Mammy Goose/ Sleepin’ Cu­tie

★★★★☆ / ★★★★☆ Tron, Glas­gow, un­til 6 Jan­uary Mac­robert Arts Cen­tre, Stir­ling, un­til 31 De­cem­ber

The Guardian - G2 - - Live Reviews - Mark Fisher

Is pan­tomime a re­ac­tionary form, mired in tra­di­tion and stuck with crowd­pleas­ing fa­mil­iar­ity, or can it also be rad­i­cal? Johnny McKnight, a one-man panto pow­er­house who has been turn­ing out two scripts a year for more than a decade, sees it as pop­u­lar theatre at its most sub­ver­sive. He loves the panto trap­pings – the lurid spec­ta­cle, the call-and-re­sponse, the dance rou­tines and, above all, the com­edy – but tied in with his vo­ra­cious ap­petite for pop-cul­ture trivia is a ra­zor-sharp sense of an ever-chang­ing world.

Each year, he al­ter­nates play­ing the dame be­tween Glas­gow and Stir­ling. This time, he’s at the Tron as Mammy Goose, a woman who speaks with the voice of the dis­pos­sessed. For­ever on the bot­tom of the lad­der, she is torn be­tween nur­tur­ing her fam­ily and ful­fill­ing her own car­nal de­sires, mak­ing her equal parts lov­able and for­mi­da­ble. Wield­ing her wit as an of­fen­sive weapon, she lets nobody get above their sta­tion.

There’s pol­i­tics in that, of course, but it’s in the sly tweaks of the story that McKnight chal­lenges tra­di­tion. Most glo­ri­ously in Mammy Goose, rav­ish­ingly de­signed by Kenny Miller and ex­cel­lently scored by Ross Brown, he gives the cen­tral love story to the two male leads. And nobody minds.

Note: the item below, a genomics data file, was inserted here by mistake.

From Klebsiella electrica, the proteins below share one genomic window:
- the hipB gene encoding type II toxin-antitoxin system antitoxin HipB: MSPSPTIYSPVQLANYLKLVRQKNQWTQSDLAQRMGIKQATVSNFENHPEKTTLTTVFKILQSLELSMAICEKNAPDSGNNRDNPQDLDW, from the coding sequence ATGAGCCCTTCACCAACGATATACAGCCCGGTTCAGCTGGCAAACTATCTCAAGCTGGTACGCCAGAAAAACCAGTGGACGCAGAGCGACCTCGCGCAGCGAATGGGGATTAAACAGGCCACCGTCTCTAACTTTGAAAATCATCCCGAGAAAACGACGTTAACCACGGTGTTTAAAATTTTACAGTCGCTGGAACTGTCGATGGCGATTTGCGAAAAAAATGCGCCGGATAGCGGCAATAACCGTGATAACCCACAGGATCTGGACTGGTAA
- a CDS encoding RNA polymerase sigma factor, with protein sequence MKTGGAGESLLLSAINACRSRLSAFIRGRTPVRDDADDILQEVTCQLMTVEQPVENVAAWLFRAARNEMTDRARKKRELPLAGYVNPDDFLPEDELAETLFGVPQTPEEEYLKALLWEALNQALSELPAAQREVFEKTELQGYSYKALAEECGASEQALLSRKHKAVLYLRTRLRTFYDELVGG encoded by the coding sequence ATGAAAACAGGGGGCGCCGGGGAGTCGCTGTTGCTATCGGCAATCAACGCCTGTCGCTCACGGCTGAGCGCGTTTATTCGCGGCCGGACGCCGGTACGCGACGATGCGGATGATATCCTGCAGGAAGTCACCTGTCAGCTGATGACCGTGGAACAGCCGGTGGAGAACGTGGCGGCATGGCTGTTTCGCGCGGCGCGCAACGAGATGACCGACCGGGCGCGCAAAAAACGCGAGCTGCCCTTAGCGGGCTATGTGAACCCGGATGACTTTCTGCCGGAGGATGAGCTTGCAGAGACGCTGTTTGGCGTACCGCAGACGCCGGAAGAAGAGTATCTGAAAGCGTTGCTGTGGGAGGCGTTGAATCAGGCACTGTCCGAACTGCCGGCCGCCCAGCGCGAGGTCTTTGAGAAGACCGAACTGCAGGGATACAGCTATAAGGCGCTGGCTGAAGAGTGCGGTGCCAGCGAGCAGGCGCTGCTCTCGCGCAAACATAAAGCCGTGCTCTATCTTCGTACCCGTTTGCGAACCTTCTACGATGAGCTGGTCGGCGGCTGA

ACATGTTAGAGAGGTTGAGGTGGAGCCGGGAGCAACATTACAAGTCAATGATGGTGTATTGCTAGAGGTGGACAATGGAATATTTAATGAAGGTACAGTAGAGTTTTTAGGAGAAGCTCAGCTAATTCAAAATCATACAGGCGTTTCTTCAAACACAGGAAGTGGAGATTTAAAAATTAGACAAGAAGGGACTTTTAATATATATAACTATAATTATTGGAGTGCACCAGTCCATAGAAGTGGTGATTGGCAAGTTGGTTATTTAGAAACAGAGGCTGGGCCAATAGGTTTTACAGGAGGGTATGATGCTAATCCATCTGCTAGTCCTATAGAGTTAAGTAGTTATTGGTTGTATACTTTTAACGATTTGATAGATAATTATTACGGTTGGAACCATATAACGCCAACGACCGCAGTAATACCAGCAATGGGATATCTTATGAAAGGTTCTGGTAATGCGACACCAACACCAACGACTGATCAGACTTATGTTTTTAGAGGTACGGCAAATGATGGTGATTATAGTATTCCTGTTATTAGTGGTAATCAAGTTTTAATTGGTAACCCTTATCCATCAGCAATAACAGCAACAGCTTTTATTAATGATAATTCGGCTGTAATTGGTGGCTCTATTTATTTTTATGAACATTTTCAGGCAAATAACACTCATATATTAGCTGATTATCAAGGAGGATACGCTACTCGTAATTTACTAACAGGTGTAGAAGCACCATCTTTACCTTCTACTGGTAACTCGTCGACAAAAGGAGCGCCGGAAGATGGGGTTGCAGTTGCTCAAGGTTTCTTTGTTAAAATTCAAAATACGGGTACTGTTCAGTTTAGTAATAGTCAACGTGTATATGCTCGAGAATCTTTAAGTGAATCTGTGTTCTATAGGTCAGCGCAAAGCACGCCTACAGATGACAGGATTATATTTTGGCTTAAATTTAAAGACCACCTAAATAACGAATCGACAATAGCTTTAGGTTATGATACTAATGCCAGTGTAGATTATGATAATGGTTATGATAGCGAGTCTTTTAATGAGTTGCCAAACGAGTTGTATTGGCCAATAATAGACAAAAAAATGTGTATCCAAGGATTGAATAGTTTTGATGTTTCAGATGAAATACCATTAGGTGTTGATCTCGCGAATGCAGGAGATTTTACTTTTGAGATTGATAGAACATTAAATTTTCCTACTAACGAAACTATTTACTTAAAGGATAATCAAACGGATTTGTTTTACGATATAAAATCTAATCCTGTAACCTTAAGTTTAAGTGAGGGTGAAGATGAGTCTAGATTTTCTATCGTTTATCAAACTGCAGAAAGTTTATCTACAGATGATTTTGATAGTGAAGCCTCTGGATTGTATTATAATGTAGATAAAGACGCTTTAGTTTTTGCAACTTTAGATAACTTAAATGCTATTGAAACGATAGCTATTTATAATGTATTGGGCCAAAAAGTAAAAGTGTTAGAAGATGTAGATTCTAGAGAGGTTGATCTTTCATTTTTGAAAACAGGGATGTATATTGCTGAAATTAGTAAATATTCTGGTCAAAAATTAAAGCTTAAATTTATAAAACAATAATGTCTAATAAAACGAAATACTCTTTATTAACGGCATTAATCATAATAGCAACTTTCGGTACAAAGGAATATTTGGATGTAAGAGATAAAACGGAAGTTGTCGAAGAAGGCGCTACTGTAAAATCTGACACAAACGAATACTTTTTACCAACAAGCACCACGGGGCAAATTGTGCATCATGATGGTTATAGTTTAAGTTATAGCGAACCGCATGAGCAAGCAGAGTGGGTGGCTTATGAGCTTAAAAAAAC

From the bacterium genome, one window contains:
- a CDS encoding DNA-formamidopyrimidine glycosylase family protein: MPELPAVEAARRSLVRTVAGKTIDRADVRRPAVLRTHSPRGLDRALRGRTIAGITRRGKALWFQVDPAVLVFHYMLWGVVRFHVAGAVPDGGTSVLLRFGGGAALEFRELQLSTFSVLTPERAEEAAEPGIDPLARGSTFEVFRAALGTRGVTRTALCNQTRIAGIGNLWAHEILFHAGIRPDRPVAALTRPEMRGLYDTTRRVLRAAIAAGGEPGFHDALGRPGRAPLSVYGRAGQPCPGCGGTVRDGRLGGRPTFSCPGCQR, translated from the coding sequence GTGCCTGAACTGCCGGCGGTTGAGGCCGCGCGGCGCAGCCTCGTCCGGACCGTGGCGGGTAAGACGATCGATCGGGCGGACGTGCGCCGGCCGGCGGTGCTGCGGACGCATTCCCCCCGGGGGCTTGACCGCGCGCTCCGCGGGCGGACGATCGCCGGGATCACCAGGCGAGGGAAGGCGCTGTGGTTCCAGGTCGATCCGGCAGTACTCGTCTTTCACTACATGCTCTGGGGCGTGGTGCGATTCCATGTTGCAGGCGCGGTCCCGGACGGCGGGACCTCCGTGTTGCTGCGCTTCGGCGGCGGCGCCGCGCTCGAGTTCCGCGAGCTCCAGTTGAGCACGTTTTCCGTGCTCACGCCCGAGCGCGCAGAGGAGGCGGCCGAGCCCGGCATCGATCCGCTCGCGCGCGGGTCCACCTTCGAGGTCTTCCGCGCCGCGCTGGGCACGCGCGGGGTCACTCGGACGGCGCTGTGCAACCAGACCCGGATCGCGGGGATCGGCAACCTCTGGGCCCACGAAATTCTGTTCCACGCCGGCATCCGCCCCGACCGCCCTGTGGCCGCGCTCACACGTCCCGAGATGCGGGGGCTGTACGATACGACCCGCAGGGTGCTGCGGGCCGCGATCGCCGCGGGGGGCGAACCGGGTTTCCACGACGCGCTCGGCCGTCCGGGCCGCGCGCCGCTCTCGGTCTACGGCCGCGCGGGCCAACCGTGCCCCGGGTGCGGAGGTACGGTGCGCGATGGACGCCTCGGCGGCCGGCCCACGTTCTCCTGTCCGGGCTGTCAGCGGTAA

When a mop-topped Dar­ren Brown­lie as Jack Goose falls for Ryan Fer­rie’s new-ro­man­tic Will Vis­age, the only is­sue is that Will is the son of the bad­die (a fab­u­lous Lau­ren El­lis-Steele). When they can sing, dance and wise­crack as well as th­ese two, the crowd has no choice but to roar its ap­proval. Only Julie Wil­son Nimmo’s hi­lar­i­ous Lucy Goose is slow on the up­take; the rest of us seem to have some­thing in our eye.

McKnight likes to play games with gen­der stereo­types and, in his re­work­ing of Sleep­ing Beauty as Sleepin’ Cu­tie on the big Mac­robert stage, he can’t bring him­self to place his hopes in the hand­some prince. How to jus­tify back­ing the ar­che­typal male stranger when Bon­nie, the hero­ine – the one we ac­tu­ally care about – is doz­ing for a pas­sive 100 years un­der the witch’s spell? He has two an­swers.

The first is to ob­serve this is Bon­nie’s 21st birth­day, mean­ing her fate­ful chris­ten­ing takes place in the postSpice Girls 1990s where girl power has taken off but not yet #MeToo. Some fem­i­nist con­scious­ness­rais­ing still has to be done. With Ali­son Brown’s cos­tumes draw­ing on the de­signer ex­cess of the 90s celebrity, we are in the era of big-bucks Hello! pho­to­shoots. He­len McAlpine’s lowhipped witch, Quee­nie McMeanie, might have had her way had she not stip­u­lated a press ban at the chris­ten­ing. The idea of ban­ish­ing the pa­parazzi is too much for this royal fam­ily.

McKnight’s sec­ond trick is to field a prin­ci­pal boy in the form of Katie Bar­nett’s thigh-slap­ping Prince Charm­ing who is a par­ody of ar­ro­gant mas­culin­ity. Pri­mar­ily in love with him­self and his hi­lar­i­ously warped up­per-crust ac­cent, he as­sumes things will go his way. Nor does he ever get Bon­nie’s name right. Bar­nett is as ec­cen­tri­cally funny as she is in her first-half turn as the au­to­cratic Queen Jeg­ging.

Prince Charm­ing’s sin­gu­lar lack of ro­man­tic pow­ers clears the field for Robert Jack’s Jester to de­mon­strate the mean­ing of true love. For all the span­gly ir­rev­er­ence of Julie Ellen’s high-oc­tane show, the wish-ful­fil­ment fan­tasy is gen­uinely touch­ing.

When they can sing, dance and wise­crack this well, the crowd has no choice but to roar its ap­proval

Panto pow­er­house ... Johnny McKnight (cen­tre) in Mammy Goose

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